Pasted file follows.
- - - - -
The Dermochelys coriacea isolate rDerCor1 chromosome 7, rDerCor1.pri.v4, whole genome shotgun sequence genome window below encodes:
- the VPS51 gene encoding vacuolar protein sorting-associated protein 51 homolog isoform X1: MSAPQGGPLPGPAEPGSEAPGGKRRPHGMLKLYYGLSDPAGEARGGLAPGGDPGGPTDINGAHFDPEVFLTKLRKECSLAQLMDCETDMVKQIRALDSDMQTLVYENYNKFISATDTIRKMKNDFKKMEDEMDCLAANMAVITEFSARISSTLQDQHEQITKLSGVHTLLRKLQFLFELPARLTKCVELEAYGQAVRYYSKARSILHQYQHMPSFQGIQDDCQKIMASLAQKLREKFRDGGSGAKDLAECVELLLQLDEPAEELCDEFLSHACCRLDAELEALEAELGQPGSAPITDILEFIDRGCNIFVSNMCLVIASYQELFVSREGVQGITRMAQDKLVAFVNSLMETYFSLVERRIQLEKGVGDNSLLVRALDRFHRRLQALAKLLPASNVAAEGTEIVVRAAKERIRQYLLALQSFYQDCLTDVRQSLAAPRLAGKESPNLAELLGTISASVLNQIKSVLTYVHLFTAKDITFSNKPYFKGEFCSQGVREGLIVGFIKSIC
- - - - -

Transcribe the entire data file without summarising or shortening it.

The Dermochelys coriacea isolate rDerCor1 chromosome 7, rDerCor1.pri.v4, whole genome shotgun sequence genome window below encodes:
- the VPS51 gene encoding vacuolar protein sorting-associated protein 51 homolog isoform X1: MSAPQGGPLPGPAEPGSEAPGGKRRPHGMLKLYYGLSDPAGEARGGLAPGGDPGGPTDINGAHFDPEVFLTKLRKECSLAQLMDCETDMVKQIRALDSDMQTLVYENYNKFISATDTIRKMKNDFKKMEDEMDCLAANMAVITEFSARISSTLQDQHEQITKLSGVHTLLRKLQFLFELPARLTKCVELEAYGQAVRYYSKARSILHQYQHMPSFQGIQDDCQKIMASLAQKLREKFRDGGSGAKDLAECVELLLQLDEPAEELCDEFLSHACCRLDAELEALEAELGQPGSAPITDILEFIDRGCNIFVSNMCLVIASYQELFVSREGVQGITRMAQDKLVAFVNSLMETYFSLVERRIQLEKGVGDNSLLVRALDRFHRRLQALAKLLPASNVAAEGTEIVVRAAKERIRQYLLALQSFYQDCLTDVRQSLAAPRLAGKESPNLAELLGTISASVLNQIKSVLTYVHLFTAKDITFSNKPYFKGEFCSQGVREGLIVGFIKSIC